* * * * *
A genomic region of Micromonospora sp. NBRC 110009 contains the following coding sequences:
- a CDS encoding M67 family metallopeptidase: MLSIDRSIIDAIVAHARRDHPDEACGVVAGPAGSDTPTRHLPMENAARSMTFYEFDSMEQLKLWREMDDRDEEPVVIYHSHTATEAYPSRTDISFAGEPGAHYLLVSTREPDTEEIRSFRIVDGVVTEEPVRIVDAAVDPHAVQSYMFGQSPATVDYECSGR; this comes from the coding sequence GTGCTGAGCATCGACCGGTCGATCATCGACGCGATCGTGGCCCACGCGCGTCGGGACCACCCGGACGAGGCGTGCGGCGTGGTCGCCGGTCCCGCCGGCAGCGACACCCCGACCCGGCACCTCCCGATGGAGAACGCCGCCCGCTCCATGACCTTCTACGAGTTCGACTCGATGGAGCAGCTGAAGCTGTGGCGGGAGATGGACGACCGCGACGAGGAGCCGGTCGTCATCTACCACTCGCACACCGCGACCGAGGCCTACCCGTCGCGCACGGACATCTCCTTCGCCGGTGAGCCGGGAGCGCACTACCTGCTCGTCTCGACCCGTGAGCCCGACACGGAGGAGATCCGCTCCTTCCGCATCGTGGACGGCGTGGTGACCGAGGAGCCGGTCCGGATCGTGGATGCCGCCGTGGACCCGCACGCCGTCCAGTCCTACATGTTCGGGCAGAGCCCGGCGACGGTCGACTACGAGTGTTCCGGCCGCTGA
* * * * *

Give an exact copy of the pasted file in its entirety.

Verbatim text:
A genomic region of Micromonospora sp. NBRC 110009 contains the following coding sequences:
- a CDS encoding M67 family metallopeptidase: MLSIDRSIIDAIVAHARRDHPDEACGVVAGPAGSDTPTRHLPMENAARSMTFYEFDSMEQLKLWREMDDRDEEPVVIYHSHTATEAYPSRTDISFAGEPGAHYLLVSTREPDTEEIRSFRIVDGVVTEEPVRIVDAAVDPHAVQSYMFGQSPATVDYECSGR; this comes from the coding sequence GTGCTGAGCATCGACCGGTCGATCATCGACGCGATCGTGGCCCACGCGCGTCGGGACCACCCGGACGAGGCGTGCGGCGTGGTCGCCGGTCCCGCCGGCAGCGACACCCCGACCCGGCACCTCCCGATGGAGAACGCCGCCCGCTCCATGACCTTCTACGAGTTCGACTCGATGGAGCAGCTGAAGCTGTGGCGGGAGATGGACGACCGCGACGAGGAGCCGGTCGTCATCTACCACTCGCACACCGCGACCGAGGCCTACCCGTCGCGCACGGACATCTCCTTCGCCGGTGAGCCGGGAGCGCACTACCTGCTCGTCTCGACCCGTGAGCCCGACACGGAGGAGATCCGCTCCTTCCGCATCGTGGACGGCGTGGTGACCGAGGAGCCGGTCCGGATCGTGGATGCCGCCGTGGACCCGCACGCCGTCCAGTCCTACATGTTCGGGCAGAGCCCGGCGACGGTCGACTACGAGTGTTCCGGCCGCTGA